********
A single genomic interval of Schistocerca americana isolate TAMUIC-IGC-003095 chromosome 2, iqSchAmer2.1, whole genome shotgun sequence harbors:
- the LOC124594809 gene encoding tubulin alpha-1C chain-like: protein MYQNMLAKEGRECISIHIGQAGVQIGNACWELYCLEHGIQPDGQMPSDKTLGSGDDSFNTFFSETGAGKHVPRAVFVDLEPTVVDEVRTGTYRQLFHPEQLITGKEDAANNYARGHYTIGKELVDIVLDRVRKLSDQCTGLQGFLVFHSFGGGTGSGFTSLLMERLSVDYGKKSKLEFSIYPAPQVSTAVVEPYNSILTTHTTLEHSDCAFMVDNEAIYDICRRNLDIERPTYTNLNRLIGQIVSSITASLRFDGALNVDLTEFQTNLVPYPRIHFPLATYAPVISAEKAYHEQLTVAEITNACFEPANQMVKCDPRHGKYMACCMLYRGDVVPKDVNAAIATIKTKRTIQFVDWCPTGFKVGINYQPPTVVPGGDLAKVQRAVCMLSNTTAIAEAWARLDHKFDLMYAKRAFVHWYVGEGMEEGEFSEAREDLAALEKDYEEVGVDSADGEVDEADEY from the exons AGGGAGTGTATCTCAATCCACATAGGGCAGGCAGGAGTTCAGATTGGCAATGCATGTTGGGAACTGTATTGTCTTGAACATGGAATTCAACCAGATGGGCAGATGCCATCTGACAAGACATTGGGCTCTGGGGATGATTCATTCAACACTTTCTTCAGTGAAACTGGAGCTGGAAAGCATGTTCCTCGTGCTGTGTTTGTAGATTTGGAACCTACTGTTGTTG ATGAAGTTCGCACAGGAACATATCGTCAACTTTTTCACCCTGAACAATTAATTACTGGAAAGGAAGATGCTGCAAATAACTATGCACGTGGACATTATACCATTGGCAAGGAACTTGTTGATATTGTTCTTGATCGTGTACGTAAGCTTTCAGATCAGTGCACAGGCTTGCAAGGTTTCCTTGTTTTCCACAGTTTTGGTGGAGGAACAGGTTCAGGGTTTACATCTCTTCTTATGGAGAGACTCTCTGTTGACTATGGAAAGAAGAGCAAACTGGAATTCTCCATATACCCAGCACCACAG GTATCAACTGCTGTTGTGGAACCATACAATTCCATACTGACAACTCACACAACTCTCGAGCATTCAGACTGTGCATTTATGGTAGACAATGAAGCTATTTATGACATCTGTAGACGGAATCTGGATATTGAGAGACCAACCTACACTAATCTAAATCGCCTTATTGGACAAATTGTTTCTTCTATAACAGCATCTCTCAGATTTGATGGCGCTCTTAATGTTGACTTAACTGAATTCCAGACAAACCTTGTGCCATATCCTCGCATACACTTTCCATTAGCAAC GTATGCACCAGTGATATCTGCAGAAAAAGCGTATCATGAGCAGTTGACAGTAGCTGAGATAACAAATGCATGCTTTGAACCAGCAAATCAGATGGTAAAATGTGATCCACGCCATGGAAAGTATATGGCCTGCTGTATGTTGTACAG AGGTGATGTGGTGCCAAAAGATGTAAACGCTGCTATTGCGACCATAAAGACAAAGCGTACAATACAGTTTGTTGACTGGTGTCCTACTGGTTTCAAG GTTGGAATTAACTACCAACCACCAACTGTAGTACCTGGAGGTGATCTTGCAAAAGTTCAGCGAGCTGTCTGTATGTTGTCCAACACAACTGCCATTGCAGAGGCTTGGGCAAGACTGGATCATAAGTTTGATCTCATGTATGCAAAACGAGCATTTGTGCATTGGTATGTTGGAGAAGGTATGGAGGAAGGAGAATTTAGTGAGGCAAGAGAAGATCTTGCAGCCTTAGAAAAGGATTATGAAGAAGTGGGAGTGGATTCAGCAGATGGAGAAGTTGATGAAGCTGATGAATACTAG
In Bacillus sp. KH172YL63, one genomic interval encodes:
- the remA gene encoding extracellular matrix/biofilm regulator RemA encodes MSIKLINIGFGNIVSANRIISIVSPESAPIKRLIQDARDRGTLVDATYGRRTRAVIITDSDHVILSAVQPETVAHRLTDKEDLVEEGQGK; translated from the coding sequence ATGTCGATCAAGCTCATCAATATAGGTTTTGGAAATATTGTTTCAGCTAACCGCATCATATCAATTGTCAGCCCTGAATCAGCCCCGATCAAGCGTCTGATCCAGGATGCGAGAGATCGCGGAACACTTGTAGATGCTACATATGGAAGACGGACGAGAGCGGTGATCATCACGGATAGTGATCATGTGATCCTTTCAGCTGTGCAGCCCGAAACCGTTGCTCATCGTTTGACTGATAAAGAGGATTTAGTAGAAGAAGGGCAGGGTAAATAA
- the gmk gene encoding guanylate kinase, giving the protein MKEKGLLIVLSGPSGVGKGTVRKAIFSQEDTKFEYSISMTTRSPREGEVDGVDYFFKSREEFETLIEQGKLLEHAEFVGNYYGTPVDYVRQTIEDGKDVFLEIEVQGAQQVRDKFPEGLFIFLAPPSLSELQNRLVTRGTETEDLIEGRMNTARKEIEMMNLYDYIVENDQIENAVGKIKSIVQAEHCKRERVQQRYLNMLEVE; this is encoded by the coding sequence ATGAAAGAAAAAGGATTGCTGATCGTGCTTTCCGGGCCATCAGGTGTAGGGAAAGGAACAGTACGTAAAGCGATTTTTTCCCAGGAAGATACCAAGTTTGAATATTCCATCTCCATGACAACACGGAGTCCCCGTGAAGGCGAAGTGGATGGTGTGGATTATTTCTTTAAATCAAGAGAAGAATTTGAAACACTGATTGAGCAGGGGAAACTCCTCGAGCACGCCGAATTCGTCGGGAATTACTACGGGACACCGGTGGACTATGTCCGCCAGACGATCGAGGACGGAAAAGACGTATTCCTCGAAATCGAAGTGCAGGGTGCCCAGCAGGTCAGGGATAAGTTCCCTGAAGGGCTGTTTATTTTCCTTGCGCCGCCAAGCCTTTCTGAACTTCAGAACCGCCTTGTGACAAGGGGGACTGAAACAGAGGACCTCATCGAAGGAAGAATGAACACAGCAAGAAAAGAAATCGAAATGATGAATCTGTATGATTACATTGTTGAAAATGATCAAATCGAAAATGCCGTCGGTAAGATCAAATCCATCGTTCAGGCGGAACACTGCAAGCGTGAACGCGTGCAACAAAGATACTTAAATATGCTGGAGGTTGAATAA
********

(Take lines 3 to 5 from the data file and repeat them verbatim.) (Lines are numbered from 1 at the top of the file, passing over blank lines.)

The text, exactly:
In Bacillus sp. KH172YL63, one genomic interval encodes:
- the remA gene encoding extracellular matrix/biofilm regulator RemA encodes MSIKLINIGFGNIVSANRIISIVSPESAPIKRLIQDARDRGTLVDATYGRRTRAVIITDSDHVILSAVQPETVAHRLTDKEDLVEEGQGK; translated from the coding sequence ATGTCGATCAAGCTCATCAATATAGGTTTTGGAAATATTGTTTCAGCTAACCGCATCATATCAATTGTCAGCCCTGAATCAGCCCCGATCAAGCGTCTGATCCAGGATGCGAGAGATCGCGGAACACTTGTAGATGCTACATATGGAAGACGGACGAGAGCGGTGATCATCACGGATAGTGATCATGTGATCCTTTCAGCTGTGCAGCCCGAAACCGTTGCTCATCGTTTGACTGATAAAGAGGATTTAGTAGAAGAAGGGCAGGGTAAATAA
- the gmk gene encoding guanylate kinase, giving the protein MKEKGLLIVLSGPSGVGKGTVRKAIFSQEDTKFEYSISMTTRSPREGEVDGVDYFFKSREEFETLIEQGKLLEHAEFVGNYYGTPVDYVRQTIEDGKDVFLEIEVQGAQQVRDKFPEGLFIFLAPPSLSELQNRLVTRGTETEDLIEGRMNTARKEIEMMNLYDYIVENDQIENAVGKIKSIVQAEHCKRERVQQRYLNMLEVE; this is encoded by the coding sequence ATGAAAGAAAAAGGATTGCTGATCGTGCTTTCCGGGCCATCAGGTGTAGGGAAAGGAACAGTACGTAAAGCGATTTTTTCCCAGGAAGATACCAAGTTTGAATATTCCATCTCCATGACAACACGGAGTCCCCGTGAAGGCGAAGTGGATGGTGTGGATTATTTCTTTAAATCAAGAGAAGAATTTGAAACACTGATTGAGCAGGGGAAACTCCTCGAGCACGCCGAATTCGTCGGGAATTACTACGGGACACCGGTGGACTATGTCCGCCAGACGATCGAGGACGGAAAAGACGTATTCCTCGAAATCGAAGTGCAGGGTGCCCAGCAGGTCAGGGATAAGTTCCCTGAAGGGCTGTTTATTTTCCTTGCGCCGCCAAGCCTTTCTGAACTTCAGAACCGCCTTGTGACAAGGGGGACTGAAACAGAGGACCTCATCGAAGGAAGAATGAACACAGCAAGAAAAGAAATCGAAATGATGAATCTGTATGATTACATTGTTGAAAATGATCAAATCGAAAATGCCGTCGGTAAGATCAAATCCATCGTTCAGGCGGAACACTGCAAGCGTGAACGCGTGCAACAAAGATACTTAAATATGCTGGAGGTTGAATAA